What Crisis?

Sri Lankas financial markets are likely to remain rudderless as election campaigning starts putting the budding economic recovery on ice.
The stockmarket plunged 124 points wiping off Rs. 30 bn of its value on Monday, as President Chandrika Kumaratunga opted for a snap poll to ease the current political deadlock.rn

rnThe Central Bank has forecast the economy will expand 6.5 percent in 2004, up from projected growth of 5.5 percent in 2003 and 4.0 percent in 2002.rn

rnBut traders and analysts said the positive projections for this year could be destroyed, if the country enters into another protracted period of violence, political instability or another government with a slim majority.rn

rn”I doubt there will be a clear winner at the elections. The PA/JVP combination could muster around 95-100 seats, UNP around 85-90 seats. But the Tamil Alliance controlled by the LTTE will remain independent, but they will hold the key to a possible future government. If the political instability get worse, we will see key areas such as tourism and foreign investment hit,” said Vajira Premawardhana, Research Manager at Lanka Orix Securities.
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rn”The market is going to remain very volatile as events are still likely to unfold,” said Chinthaka Ranasinghe Head of Research at John Keells Stock Brokers.rn

rnIn an effort to calm the markets, senior officials the Central Bank held an emergency meeting with market players on Monday to curb volatility in foreign-exchange and money markets.rn

rn”The Central Bank basically told us to stay calm and tell our customers that there is nothing to panic about,” said the head of treasury at a private bank who attended the meeting.rn

rnBank officials had told market players that even if there were a change of government, the new legislators would have to stick the targets set out the Fiscal Management Act.rn

rnOfficials emphasised that economic fundamentals have not changed since Saturdays announcement, but that if the caretaker cabinet maintains the current fiscal discipline, interest rates would remain stable or even go down further in the months ahead.rn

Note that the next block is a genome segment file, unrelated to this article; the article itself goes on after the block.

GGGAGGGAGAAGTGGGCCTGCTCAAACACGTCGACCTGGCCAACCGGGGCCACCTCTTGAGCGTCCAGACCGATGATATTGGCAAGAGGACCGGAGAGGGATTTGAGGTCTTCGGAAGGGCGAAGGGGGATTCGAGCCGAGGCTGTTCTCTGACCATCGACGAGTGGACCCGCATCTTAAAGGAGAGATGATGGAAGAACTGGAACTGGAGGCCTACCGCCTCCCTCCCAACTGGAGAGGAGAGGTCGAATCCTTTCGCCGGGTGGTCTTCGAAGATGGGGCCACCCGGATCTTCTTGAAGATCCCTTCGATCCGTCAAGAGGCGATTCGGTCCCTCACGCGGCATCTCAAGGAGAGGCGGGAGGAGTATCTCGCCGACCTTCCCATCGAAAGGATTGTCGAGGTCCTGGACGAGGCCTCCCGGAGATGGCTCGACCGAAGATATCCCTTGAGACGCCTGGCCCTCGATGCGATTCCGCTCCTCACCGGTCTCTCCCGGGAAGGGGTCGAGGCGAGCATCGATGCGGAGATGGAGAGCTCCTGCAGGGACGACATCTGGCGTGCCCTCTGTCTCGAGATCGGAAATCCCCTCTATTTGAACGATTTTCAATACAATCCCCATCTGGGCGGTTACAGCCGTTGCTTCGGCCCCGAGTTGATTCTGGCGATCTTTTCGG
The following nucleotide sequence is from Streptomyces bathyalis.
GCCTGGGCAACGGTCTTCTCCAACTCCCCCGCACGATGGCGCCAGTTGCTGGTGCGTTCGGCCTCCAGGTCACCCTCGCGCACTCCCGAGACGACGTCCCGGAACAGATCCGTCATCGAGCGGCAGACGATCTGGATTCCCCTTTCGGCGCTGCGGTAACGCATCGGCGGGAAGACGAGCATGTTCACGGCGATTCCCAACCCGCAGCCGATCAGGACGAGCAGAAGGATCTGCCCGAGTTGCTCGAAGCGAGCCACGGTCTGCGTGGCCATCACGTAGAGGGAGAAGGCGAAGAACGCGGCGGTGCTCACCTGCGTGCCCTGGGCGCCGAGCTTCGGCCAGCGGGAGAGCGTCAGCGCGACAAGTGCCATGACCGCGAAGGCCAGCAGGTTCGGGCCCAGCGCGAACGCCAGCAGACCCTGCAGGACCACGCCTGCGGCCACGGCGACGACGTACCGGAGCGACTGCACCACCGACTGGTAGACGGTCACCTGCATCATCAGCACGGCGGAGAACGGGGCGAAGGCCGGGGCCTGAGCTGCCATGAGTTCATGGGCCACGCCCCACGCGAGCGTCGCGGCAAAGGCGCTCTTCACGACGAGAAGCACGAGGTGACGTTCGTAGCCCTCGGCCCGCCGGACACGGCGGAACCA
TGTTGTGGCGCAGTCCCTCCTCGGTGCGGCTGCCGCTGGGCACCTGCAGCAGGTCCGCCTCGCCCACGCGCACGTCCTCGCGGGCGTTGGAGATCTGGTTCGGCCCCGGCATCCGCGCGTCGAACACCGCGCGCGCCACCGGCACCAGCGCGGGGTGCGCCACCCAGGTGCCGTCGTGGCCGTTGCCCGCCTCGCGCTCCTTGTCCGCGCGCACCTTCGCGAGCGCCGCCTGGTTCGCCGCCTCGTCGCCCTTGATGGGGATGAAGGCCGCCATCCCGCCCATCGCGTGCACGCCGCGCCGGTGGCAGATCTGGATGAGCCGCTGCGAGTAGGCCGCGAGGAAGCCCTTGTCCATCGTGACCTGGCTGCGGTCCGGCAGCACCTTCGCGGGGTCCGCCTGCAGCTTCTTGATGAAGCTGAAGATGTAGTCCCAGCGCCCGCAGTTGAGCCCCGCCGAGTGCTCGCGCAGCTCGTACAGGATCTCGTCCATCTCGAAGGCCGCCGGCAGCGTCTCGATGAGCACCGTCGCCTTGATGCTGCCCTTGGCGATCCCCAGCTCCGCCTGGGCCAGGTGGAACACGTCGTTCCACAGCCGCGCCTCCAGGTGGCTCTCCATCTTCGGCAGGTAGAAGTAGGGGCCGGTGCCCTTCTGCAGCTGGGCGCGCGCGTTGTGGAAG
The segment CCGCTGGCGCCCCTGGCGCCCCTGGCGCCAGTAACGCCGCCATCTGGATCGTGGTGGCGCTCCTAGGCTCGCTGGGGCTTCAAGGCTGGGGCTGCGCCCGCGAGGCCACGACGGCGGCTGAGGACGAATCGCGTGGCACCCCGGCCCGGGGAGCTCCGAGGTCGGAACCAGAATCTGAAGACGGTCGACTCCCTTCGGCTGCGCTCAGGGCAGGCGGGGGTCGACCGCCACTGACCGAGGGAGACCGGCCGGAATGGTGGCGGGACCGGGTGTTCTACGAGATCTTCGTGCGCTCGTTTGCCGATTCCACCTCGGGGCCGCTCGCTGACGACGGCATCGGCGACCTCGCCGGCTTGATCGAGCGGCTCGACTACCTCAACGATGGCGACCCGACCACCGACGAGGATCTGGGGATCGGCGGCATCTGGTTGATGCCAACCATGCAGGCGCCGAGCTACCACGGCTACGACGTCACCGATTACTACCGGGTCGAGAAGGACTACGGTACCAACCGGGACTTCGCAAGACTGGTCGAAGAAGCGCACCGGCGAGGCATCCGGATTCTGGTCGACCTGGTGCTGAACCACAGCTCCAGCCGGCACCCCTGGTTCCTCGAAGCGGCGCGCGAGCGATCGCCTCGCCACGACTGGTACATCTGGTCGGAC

rnBut for most of the day, there were little trades on the rupee and secondary bond markets as quotes were too wide.rn

rnThe dollar opened at 98.50 rupees, up from Rs. 98.15 at Fridays close. The Central Bank stepped into the market on Monday, with state-run Bank of Ceylon selling dollars at 98.25 to the rupee. rn

rnThe intervention brought the dollar down to Rs. 98.10, and the rupee ended the days trading at 98.00, dealers said.rn

rnDealers said the greenback would keep rising in the run up to the April 2 polls, unless the Central Bank intervenes in the market.rn

rnThe Central Bank rarely intervenes directly in the forex market, but usually buys dollars via state-owned banks. rn

rnHowever, any shortage of dollars in the currency market – and there are signs that some banks may be low – could trigger a sharp drop in the rupee.rn

rnCall money rates were steady, at about 7.50 percent. rn

rnSecondary market bond yields are unlikely to shoot up, unless the Tigers return to war or the new government goes on a post-election spending spree. But yields have been climbing steadily since the President grabbed power last November.rn

rnAnalysts expect equities to remain skittish for the foreseeable future, as the main political actors slug it out on the election platform.rn

rnldblquote We may see some big players return to the market in the last few days before elections to buy stocks and sell them as the results come out,
dblquote says Premawardhana.rn

rnBut the currency and bond markets may be less volatile as most investors watch events from the sidelines. rn

rnCentral Banks monetary policy announcement on the interest rate front is expected on Wednesday, following its monthly meeting late Tuesday.rn

rnDealers dont expect the bank to tinker with the rates, keeping the overnight repurchase rate (repo rate) at 7.00 percent and the reverse repurchase rate (reverse repo) at 8.50 percent.rn


-LBO Newsdesk: LBOEmail@vanguardlanka.comrn

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